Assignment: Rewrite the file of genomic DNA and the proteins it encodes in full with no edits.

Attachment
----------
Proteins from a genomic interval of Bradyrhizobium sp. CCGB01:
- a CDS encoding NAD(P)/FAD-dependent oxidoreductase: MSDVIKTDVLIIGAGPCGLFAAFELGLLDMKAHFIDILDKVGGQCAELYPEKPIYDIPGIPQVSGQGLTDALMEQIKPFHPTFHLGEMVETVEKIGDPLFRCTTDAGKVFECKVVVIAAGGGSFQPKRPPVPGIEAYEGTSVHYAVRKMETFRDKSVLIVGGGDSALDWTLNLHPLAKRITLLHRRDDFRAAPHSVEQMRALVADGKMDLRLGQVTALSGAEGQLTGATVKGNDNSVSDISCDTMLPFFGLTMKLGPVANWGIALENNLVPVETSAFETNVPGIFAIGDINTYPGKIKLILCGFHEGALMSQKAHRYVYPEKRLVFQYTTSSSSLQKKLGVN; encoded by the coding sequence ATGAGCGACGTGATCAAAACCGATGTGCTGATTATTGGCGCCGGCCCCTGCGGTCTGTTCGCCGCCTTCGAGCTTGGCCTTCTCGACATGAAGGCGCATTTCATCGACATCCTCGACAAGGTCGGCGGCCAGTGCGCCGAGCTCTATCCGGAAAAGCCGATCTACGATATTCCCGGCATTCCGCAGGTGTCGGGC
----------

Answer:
Proteins from a genomic interval of Bradyrhizobium sp. CCGB01:
- a CDS encoding NAD(P)/FAD-dependent oxidoreductase: MSDVIKTDVLIIGAGPCGLFAAFELGLLDMKAHFIDILDKVGGQCAELYPEKPIYDIPGIPQVSGQGLTDALMEQIKPFHPTFHLGEMVETVEKIGDPLFRCTTDAGKVFECKVVVIAAGGGSFQPKRPPVPGIEAYEGTSVHYAVRKMETFRDKSVLIVGGGDSALDWTLNLHPLAKRITLLHRRDDFRAAPHSVEQMRALVADGKMDLRLGQVTALSGAEGQLTGATVKGNDNSVSDISCDTMLPFFGLTMKLGPVANWGIALENNLVPVETSAFETNVPGIFAIGDINTYPGKIKLILCGFHEGALMSQKAHRYVYPEKRLVFQYTTSSSSLQKKLGVN; encoded by the coding sequence ATGAGCGACGTGATCAAAACCGATGTGCTGATTATTGGCGCCGGCCCCTGCGGTCTGTTCGCCGCCTTCGAGCTTGGCCTTCTCGACATGAAGGCGCATTTCATCGACATCCTCGACAAGGTCGGCGGCCAGTGCGCCGAGCTCTATCCGGAAAAGCCGATCTACGATATTCCCGGCATTCCGCAGGTGTCGGGC